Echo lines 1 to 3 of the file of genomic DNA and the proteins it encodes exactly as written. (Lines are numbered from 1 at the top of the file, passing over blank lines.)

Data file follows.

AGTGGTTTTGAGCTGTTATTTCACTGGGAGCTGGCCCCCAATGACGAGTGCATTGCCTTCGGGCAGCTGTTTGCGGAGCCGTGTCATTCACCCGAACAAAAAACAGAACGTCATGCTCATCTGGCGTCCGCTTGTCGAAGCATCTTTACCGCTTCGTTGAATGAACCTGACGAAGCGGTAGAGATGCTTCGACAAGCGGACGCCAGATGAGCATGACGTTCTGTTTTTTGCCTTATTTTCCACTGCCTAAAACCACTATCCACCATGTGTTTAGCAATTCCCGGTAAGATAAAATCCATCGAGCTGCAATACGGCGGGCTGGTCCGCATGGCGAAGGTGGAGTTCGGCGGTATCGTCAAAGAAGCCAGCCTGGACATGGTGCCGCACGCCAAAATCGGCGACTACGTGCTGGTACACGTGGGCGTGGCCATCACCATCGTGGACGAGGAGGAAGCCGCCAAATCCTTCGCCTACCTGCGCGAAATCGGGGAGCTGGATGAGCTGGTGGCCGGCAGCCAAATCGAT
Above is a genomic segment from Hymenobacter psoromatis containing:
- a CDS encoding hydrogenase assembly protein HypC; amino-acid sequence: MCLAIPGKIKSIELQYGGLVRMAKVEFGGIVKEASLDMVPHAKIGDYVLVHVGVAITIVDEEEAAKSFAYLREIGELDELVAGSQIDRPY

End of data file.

AGTGGTTTTGAGCTGTTATTTCACTGGGAGCTGGCCCCCAATGACGAGTGCATTGCCTTCGGGCAGCTGTTTGCGGAGCCGTGTCATTCACCCGAACAAAAAACAGAACGTCATGCTCATCTGGCGTCCGCTTGTCGAAGCATCTTTACCGCTTCGTTGAATGAACCTGACGAAGCGGTAGAGATGCTTCGACAAGCGGACGCCAGATGAGCATGACGTTCTGTTTTTTGCCTTATTTTCCACTGCCTAAAACCACTATCCACCATGTGTTTAGCAATTCCCGGTAAGATAAAATCCATCGAGCTGCAATACGGCGGGCTGGTCCGCATGGCGAAGGTGGAGTTCGGCGGTATCGTCAAAGAAGCCAGCCTGGACATGGTGCCGCACGCCAAAATCGGCGACTACGTGCTGGTACACGTGGGCGTGGCCATCACCATCGTGGACGAGGAGGAAGCCGCCAAATCCTTCGCCTACCTGCGCGAAATCGGGGAGCTGGATGAGCTGGTGGCCGGCAGCCAAATCGAT
Above is a genomic segment from Hymenobacter psoromatis containing:
- a CDS encoding hydrogenase assembly protein HypC; amino-acid sequence: MCLAIPGKIKSIELQYGGLVRMAKVEFGGIVKEASLDMVPHAKIGDYVLVHVGVAITIVDEEEAAKSFAYLREIGELDELVAGSQIDRPY